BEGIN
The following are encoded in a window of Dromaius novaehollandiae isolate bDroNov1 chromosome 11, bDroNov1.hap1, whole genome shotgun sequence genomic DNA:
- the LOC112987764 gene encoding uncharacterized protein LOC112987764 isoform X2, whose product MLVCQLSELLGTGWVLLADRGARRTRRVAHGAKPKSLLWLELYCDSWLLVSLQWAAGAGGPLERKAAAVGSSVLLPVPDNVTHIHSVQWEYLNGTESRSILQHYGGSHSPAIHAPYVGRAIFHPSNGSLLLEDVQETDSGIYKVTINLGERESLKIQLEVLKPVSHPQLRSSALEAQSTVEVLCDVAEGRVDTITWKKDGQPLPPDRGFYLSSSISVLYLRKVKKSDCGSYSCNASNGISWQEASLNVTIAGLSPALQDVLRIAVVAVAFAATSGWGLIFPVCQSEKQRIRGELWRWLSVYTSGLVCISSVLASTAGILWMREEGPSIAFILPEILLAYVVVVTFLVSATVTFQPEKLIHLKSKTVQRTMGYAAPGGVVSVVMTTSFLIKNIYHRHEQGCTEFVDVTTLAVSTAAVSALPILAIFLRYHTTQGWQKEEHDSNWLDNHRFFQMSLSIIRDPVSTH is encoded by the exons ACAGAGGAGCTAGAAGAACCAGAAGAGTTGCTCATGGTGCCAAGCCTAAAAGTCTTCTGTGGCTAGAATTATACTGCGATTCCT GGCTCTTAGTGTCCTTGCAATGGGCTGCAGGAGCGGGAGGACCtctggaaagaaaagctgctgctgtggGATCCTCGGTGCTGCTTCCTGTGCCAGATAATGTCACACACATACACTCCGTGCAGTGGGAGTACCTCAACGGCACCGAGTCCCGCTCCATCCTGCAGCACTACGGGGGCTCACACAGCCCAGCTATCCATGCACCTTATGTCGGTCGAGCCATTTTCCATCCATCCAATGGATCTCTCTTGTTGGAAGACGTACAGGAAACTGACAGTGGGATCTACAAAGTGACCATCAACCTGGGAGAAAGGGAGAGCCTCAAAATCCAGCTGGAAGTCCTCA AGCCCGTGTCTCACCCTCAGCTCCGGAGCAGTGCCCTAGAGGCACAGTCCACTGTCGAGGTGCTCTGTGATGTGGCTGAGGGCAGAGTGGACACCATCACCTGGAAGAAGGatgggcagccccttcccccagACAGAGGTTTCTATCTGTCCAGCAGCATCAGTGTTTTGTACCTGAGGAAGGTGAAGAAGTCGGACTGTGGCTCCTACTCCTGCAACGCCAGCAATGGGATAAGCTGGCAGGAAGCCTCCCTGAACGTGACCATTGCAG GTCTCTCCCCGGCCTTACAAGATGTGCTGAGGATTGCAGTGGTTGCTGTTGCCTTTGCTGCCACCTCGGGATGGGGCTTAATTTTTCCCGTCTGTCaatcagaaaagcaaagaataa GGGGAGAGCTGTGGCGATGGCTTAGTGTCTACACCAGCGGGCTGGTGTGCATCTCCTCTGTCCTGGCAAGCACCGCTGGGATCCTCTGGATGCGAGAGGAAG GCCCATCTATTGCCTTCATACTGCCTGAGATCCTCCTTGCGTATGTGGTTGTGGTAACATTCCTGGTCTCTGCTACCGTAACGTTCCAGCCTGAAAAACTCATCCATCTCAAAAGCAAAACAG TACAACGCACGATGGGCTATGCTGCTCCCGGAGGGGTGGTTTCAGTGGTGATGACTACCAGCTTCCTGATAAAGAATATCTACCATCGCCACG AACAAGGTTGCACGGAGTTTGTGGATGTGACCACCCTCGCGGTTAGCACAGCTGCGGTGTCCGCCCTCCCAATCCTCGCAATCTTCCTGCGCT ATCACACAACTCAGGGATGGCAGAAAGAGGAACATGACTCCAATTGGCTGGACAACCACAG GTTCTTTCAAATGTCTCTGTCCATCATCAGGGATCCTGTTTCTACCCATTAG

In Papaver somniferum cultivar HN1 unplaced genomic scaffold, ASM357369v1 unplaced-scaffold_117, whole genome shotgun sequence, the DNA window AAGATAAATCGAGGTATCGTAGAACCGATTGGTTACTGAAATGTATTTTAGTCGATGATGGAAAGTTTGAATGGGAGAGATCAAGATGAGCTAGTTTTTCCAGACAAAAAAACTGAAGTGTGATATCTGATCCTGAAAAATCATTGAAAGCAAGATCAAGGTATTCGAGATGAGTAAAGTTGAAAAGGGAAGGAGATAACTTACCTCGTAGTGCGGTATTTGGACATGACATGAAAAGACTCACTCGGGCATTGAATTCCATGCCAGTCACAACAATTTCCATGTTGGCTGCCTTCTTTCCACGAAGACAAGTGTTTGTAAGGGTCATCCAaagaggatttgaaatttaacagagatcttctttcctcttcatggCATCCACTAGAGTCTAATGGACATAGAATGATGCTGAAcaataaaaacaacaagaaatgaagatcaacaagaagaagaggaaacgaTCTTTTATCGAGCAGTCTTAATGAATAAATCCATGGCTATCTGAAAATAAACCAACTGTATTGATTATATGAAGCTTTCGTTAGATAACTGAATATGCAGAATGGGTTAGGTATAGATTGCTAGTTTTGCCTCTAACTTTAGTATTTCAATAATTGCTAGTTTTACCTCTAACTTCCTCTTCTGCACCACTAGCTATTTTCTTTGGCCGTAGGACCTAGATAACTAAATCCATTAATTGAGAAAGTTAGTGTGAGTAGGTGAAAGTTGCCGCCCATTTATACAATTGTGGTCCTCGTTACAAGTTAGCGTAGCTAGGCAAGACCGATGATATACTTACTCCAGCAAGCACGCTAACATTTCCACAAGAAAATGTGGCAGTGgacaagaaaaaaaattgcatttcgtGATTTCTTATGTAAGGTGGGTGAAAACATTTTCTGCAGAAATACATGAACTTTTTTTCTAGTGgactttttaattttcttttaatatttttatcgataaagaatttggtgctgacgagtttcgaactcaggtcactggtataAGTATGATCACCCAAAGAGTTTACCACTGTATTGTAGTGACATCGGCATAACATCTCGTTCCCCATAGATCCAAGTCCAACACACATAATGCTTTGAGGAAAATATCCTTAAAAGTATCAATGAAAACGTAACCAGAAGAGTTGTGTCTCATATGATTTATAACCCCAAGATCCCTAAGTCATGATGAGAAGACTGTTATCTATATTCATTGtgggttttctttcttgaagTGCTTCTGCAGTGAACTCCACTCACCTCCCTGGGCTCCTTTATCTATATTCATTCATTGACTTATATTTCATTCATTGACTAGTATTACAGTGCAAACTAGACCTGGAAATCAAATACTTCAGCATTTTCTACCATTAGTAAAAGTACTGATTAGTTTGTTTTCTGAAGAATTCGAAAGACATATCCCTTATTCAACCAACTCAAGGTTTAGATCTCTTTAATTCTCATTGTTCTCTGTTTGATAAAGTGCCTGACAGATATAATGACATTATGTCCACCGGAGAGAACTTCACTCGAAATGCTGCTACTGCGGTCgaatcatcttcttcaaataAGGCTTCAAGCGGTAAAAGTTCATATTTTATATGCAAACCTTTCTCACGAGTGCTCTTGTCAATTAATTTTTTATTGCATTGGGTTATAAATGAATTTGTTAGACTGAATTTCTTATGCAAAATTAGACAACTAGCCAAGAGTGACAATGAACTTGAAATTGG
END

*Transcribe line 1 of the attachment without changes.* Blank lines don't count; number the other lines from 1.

The following are encoded in a window of Dromaius novaehollandiae isolate bDroNov1 chromosome 11, bDroNov1.hap1, whole genome shotgun sequence genomic DNA: